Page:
Vestas 11th Hour Racing Leading Sustainability on and off the water
When Vestas 11th Hour Racing set off to race around the world, they also set off on a mission to be the most sustainable team to ever compete in the Volvo Ocean Race, backed by the support of its two co-title partners Vestas and 11th Hour Racing. ‘Leading Sustainability,’ the team’s summary video of its efforts to accomplish this goal, reveals what it takes to incorporate sustainability into every aspect of a professional sports team, how this shared mission brought the team together, and how they addressed sustainability in the face of adversity.
Some key sustainability accomplishments of Vestas 11th Hour Racing in the 2017-18 Volvo Ocean Race:
- The team calculated and offset its carbon footprint of 1218 tonnes of CO2 emitted. The offset will be carried out through Seagrass Grow, a program of The Ocean Foundation. It is estimated that seagrass is up to 35x more effective than Amazonian rainforests in their carbon uptake and storage abilities. Vestas 11th Hour Racing is the first Volvo Ocean Race team to track and offset their carbon footprint.
- Through its legacy project with 11th Hour Racing, the team awarded $120,000 in grant funding to local environmental organizations ($10,000 at each stopover) to support and raise awareness to the incredible efforts happening worldwide to restore ocean health. (See Route Map below with names of organizations).
- By adopting Meatless Mondays, the team reduced its carbon footprint by 2.72 tonnes and prevented the use of 671,000 liters of water. These actions not only helped the team reduce its water usage and carbon footprint, but it helped them raise awareness of this global movement. In fact, if you eat just one less burger per week, over the course of a year, it’s the same as driving 320 miles less in your car.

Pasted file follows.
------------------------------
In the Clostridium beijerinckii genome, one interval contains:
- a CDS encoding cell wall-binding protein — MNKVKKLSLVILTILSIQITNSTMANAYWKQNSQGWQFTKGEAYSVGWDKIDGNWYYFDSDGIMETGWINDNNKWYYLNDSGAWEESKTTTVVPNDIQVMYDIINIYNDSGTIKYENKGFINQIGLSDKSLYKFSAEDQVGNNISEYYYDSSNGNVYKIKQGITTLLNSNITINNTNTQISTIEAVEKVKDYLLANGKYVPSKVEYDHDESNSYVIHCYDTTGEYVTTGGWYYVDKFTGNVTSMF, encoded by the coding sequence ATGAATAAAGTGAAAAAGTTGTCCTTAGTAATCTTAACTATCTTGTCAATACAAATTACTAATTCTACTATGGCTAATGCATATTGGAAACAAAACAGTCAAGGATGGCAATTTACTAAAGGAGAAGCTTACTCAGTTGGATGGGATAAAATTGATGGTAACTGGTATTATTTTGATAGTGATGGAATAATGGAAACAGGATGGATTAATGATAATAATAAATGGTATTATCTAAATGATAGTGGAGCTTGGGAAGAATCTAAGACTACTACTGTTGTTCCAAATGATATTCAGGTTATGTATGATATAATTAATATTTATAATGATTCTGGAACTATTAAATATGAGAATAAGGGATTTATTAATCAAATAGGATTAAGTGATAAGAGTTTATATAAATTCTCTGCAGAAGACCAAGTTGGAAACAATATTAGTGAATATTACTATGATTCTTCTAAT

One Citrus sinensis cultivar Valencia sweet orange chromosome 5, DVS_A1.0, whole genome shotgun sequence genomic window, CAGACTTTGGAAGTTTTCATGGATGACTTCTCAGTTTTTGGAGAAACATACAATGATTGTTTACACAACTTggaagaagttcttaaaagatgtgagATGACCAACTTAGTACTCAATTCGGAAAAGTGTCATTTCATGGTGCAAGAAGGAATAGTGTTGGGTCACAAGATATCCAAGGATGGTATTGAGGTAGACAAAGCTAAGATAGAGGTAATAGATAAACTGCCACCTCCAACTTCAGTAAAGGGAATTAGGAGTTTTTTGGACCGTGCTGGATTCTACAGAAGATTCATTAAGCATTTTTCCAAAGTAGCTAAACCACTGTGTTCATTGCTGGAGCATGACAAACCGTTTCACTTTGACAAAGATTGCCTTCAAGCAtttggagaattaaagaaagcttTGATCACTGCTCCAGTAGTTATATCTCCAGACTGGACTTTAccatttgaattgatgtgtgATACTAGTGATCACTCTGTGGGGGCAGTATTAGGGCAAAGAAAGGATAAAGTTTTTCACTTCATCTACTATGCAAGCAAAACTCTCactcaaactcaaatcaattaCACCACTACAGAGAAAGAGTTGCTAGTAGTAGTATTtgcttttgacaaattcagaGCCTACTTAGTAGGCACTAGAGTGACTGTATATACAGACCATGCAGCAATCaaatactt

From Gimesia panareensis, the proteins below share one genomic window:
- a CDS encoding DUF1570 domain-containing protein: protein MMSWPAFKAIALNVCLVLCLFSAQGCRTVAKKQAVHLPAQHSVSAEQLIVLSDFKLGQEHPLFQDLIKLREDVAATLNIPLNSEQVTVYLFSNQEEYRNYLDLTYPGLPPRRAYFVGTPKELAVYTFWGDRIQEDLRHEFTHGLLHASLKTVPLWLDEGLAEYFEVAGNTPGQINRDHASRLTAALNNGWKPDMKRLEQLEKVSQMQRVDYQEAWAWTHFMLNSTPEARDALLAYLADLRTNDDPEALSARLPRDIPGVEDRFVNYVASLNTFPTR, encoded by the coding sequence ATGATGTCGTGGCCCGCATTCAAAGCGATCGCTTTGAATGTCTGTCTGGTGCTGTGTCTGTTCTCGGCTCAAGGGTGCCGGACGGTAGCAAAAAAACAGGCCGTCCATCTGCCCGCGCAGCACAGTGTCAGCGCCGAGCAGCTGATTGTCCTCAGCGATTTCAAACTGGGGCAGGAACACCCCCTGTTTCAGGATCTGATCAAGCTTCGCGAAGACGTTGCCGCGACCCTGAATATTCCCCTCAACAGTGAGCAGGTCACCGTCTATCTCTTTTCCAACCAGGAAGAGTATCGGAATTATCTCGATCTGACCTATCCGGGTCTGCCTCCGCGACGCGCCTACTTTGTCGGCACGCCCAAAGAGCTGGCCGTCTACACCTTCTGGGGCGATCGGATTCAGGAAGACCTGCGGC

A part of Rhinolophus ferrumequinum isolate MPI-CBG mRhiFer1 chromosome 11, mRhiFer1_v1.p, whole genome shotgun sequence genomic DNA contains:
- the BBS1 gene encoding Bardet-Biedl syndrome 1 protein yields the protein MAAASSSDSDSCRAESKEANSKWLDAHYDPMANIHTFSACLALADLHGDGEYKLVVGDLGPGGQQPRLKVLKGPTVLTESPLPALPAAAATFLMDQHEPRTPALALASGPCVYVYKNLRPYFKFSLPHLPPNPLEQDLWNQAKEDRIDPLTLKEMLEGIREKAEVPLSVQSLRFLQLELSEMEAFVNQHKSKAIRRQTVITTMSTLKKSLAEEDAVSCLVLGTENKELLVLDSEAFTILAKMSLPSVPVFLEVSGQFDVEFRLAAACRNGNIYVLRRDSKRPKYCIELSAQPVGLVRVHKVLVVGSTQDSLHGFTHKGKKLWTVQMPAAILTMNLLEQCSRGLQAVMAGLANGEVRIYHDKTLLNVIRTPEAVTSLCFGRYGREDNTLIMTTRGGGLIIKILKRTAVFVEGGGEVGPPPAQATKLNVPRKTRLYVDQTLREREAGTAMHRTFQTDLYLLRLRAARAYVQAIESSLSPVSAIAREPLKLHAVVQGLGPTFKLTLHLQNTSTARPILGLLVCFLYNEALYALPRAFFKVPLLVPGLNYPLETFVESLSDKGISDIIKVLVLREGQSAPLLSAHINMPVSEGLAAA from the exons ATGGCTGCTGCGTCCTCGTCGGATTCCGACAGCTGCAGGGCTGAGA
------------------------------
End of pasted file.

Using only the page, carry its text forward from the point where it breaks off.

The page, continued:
- 92% of the team’s accommodations were within walking, biking, or public transport distance from the race villages. This careful planning enabled the team to reduce their reliance on cars and taxis as well as their overall carbon footprint.
- 99,300 people visited the public Exploration Zone in the team base, learning about renewable energy, ocean science, the circular economy, and microplastic pollution. Additionally, over 550,000 people viewed the team’s sustainability-focused videos on social media.
- The team was able to achieve a 74% diversion rate (62% recycling 13% composting) meaning that only 26% of its waste went to the landfill. By comparison, according to the World Economic Forum, Germany has the highest recycling rate in the world at 56%.
- The team removed 212 kilos of trash from beaches. Combined with the 2.1 tons of abandoned fishing gear that will be removed from the ocean by 11th Hour Racing’s grantee Healthy Seas, the team will compensate for the waste they sent to landfill, and for the rig and sails lost overboard during their dismasting in the Southern Ocean.
“When we started this campaign, we knew we wanted to bring attention to important ocean health issues such as plastic pollution and climate change,” said Charlie Enright, Skipper, Vestas 11th Hour Racing. “I’m proud to say that not only did we raise awareness on these issues, but we also walked the talk, paying close attention to our environmental footprint and compensating for both our carbon and waste footprint where we could not eliminate or reduce,” added Mark Towill, Team Director, Vestas 11th Hour Racing.
In addition to some of the results listed above, the team followed an Environmental Purchasing Plan for food and team operations. The team’s suppliers were selected to align with its sustainability goals: Karün sunglasses made from recycled fishing nets, Aethic reef compatible sunscreen, Bluewater filtration and refill stations that deliver the world’s most effective water cleaning technology. The team also worked with official sailing gear supplier Musto to eliminate 70% of its plastic packaging. In September, Vestas 11th Hour Racing will release a full report detailing its sustainability efforts and accomplishments during the 2017-18 Volvo Ocean Race.
Header image credit: Amory Ross | Volvo AB